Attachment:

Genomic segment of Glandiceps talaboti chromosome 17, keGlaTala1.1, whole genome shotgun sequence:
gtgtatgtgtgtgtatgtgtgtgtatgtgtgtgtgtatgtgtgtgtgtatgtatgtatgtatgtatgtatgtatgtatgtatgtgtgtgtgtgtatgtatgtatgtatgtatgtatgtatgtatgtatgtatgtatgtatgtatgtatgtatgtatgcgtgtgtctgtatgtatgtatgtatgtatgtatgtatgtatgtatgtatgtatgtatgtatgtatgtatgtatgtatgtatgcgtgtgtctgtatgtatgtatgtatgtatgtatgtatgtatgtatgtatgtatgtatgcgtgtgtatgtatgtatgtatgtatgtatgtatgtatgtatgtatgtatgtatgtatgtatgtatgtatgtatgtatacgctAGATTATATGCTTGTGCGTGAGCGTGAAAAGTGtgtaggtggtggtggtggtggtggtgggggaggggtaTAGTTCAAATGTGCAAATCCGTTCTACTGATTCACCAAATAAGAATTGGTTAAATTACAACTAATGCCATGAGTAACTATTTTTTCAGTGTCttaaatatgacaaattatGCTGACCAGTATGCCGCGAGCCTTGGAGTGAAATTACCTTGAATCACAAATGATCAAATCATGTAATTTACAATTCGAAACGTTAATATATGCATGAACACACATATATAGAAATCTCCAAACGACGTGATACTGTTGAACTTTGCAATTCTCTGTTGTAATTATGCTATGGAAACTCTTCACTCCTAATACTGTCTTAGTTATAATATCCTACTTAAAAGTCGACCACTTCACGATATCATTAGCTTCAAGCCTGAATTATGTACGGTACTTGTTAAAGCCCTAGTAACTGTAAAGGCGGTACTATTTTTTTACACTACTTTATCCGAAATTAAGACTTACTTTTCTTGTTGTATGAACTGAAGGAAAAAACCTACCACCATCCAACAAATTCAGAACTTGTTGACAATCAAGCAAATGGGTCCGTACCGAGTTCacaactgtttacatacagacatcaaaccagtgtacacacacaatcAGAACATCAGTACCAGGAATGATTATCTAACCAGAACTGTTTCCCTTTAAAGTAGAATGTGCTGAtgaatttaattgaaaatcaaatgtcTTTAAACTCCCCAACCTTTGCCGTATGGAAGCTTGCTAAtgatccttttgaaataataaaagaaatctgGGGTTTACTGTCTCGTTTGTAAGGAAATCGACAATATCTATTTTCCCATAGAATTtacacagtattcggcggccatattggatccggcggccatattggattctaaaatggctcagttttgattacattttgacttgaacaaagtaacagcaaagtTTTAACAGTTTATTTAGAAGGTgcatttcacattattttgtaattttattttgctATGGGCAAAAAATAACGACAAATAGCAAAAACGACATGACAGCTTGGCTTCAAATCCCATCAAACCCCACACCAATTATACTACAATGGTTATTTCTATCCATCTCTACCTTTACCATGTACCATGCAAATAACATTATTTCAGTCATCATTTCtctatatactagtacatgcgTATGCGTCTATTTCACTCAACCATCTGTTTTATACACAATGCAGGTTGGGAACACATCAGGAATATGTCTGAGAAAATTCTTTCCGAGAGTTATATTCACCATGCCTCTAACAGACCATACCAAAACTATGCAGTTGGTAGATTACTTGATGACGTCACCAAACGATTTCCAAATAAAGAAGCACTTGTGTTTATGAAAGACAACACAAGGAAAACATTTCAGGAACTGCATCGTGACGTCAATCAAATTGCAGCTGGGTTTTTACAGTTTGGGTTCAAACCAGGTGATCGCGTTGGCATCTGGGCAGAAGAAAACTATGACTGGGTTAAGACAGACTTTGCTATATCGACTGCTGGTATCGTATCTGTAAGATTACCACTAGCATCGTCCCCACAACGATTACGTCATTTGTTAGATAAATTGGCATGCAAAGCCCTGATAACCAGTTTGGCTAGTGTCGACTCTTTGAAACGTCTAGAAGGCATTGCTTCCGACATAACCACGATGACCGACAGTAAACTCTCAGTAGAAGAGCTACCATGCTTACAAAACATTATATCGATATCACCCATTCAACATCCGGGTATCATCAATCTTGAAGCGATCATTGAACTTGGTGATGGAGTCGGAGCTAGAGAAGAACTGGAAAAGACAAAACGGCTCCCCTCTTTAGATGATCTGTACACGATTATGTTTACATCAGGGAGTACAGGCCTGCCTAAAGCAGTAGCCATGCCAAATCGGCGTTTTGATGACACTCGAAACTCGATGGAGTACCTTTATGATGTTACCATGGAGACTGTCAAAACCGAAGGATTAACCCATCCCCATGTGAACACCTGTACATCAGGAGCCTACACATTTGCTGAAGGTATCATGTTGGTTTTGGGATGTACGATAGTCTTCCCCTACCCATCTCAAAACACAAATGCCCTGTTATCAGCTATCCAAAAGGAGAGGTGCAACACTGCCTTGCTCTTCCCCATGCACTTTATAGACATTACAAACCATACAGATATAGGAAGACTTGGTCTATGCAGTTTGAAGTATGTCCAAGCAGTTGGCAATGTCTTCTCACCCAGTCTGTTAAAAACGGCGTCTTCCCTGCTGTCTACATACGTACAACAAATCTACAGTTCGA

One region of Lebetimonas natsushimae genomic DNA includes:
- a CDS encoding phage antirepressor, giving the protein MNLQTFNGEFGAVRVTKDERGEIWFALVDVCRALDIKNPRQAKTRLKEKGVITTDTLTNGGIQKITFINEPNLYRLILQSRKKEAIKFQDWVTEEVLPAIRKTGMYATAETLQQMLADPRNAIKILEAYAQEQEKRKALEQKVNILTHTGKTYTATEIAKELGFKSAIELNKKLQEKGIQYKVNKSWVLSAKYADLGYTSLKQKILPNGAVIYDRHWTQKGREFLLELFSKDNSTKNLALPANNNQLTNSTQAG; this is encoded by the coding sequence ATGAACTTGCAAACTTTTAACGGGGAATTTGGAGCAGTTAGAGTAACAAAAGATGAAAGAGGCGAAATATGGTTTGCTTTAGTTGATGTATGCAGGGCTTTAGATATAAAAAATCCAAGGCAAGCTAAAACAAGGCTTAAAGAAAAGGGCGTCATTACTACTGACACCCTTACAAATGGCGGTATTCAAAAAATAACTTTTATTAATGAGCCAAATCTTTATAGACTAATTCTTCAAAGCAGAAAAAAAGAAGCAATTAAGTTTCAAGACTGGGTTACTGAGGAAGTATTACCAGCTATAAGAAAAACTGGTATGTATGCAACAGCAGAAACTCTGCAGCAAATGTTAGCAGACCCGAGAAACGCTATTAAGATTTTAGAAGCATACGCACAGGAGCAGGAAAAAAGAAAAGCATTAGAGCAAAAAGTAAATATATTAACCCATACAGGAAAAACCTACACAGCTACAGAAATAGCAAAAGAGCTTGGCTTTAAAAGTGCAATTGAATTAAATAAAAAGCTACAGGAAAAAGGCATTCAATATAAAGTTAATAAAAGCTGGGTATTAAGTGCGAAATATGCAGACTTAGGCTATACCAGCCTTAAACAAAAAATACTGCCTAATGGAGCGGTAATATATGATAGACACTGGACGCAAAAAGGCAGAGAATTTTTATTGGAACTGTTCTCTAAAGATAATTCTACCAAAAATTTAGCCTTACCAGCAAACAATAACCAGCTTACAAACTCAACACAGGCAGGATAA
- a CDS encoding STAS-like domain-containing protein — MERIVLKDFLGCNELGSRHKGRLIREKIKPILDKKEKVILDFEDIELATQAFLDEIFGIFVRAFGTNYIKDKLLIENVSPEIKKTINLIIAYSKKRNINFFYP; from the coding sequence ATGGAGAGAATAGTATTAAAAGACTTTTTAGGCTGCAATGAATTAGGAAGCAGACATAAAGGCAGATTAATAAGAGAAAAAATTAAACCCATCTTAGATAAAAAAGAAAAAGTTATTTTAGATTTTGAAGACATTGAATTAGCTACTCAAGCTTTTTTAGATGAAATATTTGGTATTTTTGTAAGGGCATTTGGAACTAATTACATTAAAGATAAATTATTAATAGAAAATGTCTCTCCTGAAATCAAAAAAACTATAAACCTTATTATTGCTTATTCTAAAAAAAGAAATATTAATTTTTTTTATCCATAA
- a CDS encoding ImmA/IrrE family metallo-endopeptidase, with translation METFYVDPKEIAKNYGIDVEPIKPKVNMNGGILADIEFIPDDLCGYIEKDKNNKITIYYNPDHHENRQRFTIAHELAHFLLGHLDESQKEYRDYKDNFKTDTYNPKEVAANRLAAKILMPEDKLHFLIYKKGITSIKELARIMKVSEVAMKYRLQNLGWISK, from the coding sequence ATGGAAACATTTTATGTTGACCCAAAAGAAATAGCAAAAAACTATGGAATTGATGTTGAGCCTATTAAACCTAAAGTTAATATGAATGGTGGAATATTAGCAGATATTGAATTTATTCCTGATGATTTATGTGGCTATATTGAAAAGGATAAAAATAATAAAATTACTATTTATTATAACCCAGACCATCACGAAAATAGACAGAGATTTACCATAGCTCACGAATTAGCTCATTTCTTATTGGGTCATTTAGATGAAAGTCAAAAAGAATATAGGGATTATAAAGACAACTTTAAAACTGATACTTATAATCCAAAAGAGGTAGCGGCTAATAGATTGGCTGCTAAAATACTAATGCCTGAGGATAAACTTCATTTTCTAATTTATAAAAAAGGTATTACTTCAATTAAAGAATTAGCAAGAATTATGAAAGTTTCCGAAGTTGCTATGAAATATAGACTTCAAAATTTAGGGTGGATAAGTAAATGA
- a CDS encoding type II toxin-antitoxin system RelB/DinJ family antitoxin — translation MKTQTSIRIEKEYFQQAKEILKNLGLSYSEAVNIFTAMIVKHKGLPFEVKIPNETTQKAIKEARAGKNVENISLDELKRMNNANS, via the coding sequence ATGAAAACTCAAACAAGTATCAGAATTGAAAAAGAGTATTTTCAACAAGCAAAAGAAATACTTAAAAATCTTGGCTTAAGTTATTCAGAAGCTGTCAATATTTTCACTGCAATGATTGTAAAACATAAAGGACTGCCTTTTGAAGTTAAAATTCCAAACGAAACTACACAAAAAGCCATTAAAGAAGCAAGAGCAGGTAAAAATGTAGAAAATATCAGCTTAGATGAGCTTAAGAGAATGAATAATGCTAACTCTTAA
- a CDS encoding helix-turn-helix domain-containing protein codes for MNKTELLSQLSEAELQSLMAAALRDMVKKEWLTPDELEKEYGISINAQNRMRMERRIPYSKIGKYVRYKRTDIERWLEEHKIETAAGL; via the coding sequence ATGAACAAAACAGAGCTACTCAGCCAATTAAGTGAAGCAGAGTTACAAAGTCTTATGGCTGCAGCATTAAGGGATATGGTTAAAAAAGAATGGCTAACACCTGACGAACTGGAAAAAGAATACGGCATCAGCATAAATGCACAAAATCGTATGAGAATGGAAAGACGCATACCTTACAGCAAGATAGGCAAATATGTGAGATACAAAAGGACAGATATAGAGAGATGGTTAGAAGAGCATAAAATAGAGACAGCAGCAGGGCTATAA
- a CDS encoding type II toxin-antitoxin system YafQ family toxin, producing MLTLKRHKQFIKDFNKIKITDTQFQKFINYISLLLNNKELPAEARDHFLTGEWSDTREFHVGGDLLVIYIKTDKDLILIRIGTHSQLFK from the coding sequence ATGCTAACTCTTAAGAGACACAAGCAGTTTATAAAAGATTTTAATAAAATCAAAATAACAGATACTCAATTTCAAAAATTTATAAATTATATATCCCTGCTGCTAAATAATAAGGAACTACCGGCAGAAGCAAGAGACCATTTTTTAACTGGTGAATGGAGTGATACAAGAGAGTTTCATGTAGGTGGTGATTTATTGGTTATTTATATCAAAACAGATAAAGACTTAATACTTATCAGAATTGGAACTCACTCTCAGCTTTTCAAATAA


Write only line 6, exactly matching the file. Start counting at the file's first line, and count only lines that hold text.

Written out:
- a CDS encoding ImmA/IrrE family metallo-endopeptidase, with translation METFYVDPKEIAKNYGIDVEPIKPKVNMNGGILADIEFIPDDLCGYIEKDKNNKITIYYNPDHHENRQRFTIAHELAHFLLGHLDESQKEYRDYKDNFKTDTYNPKEVAANRLAAKILMPEDKLHFLIYKKGITSIKELARIMKVSEVAMKYRLQNLGWISK, from the coding sequence ATGGAAACATTTTATGTTGACCCAAAAGAAATAGCAAAAAACTATGGAATTGATGTTGAGCCTATTAAACCTAAAGTTAATATGAATGGTGGAATATTAGCAGATATTGAATTTATTCCTGATGATTTATGTGGCTATATTGAAAAGGATAAAAATAATAAAATTACTATTTATTATAACCCAGACCATCACGAAAATAGACAGAGATTTACCATAGCTCACGAATTAGCTCATTTCTTATTGGGTCATTTAGATGAAAGTCAAAAAGAATATAGGGATTATAAAGACAACTTTAAAACTGATACTTATAATCCAAAAGAGGTAGCGGCTAATAGATTGGCTGCTAAAATACTAATGCCTGAGGATAAACTTCATTTTCTAATTTATAAAAAAGGTATTACTTCAATTAAAGAATTAGCAAGAATTATGAAAGTTTCCGAAGTTGCTATGAAATATAGACTTCAAAATTTAGGGTGGATAAGTAAATGA